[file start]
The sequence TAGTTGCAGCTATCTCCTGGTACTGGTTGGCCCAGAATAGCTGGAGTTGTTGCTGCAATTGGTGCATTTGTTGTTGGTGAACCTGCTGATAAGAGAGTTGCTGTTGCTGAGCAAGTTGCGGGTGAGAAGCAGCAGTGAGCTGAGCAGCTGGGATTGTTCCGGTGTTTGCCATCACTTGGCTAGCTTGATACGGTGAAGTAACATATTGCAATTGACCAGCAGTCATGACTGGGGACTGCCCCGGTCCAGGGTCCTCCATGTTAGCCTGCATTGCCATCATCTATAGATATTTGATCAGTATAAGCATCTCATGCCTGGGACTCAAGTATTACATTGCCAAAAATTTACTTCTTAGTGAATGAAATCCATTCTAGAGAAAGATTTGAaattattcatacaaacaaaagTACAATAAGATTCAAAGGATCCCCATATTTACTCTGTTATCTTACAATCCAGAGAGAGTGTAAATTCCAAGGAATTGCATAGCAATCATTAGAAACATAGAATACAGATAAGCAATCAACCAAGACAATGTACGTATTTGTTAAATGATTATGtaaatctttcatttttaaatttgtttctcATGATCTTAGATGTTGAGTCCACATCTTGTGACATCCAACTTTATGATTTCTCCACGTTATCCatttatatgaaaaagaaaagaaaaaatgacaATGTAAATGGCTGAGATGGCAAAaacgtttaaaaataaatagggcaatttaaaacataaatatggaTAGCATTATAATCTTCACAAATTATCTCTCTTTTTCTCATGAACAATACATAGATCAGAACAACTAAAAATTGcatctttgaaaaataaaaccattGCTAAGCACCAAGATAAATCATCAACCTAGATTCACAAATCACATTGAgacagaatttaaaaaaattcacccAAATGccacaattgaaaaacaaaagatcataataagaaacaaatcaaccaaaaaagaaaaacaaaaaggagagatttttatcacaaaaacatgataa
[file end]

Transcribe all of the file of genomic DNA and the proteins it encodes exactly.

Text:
The sequence TAGTTGCAGCTATCTCCTGGTACTGGTTGGCCCAGAATAGCTGGAGTTGTTGCTGCAATTGGTGCATTTGTTGTTGGTGAACCTGCTGATAAGAGAGTTGCTGTTGCTGAGCAAGTTGCGGGTGAGAAGCAGCAGTGAGCTGAGCAGCTGGGATTGTTCCGGTGTTTGCCATCACTTGGCTAGCTTGATACGGTGAAGTAACATATTGCAATTGACCAGCAGTCATGACTGGGGACTGCCCCGGTCCAGGGTCCTCCATGTTAGCCTGCATTGCCATCATCTATAGATATTTGATCAGTATAAGCATCTCATGCCTGGGACTCAAGTATTACATTGCCAAAAATTTACTTCTTAGTGAATGAAATCCATTCTAGAGAAAGATTTGAaattattcatacaaacaaaagTACAATAAGATTCAAAGGATCCCCATATTTACTCTGTTATCTTACAATCCAGAGAGAGTGTAAATTCCAAGGAATTGCATAGCAATCATTAGAAACATAGAATACAGATAAGCAATCAACCAAGACAATGTACGTATTTGTTAAATGATTATGtaaatctttcatttttaaatttgtttctcATGATCTTAGATGTTGAGTCCACATCTTGTGACATCCAACTTTATGATTTCTCCACGTTATCCatttatatgaaaaagaaaagaaaaaatgacaATGTAAATGGCTGAGATGGCAAAaacgtttaaaaataaatagggcaatttaaaacataaatatggaTAGCATTATAATCTTCACAAATTATCTCTCTTTTTCTCATGAACAATACATAGATCAGAACAACTAAAAATTGcatctttgaaaaataaaaccattGCTAAGCACCAAGATAAATCATCAACCTAGATTCACAAATCACATTGAgacagaatttaaaaaaattcacccAAATGccacaattgaaaaacaaaagatcataataagaaacaaatcaaccaaaaaagaaaaacaaaaaggagagatttttatcacaaaaacatgataa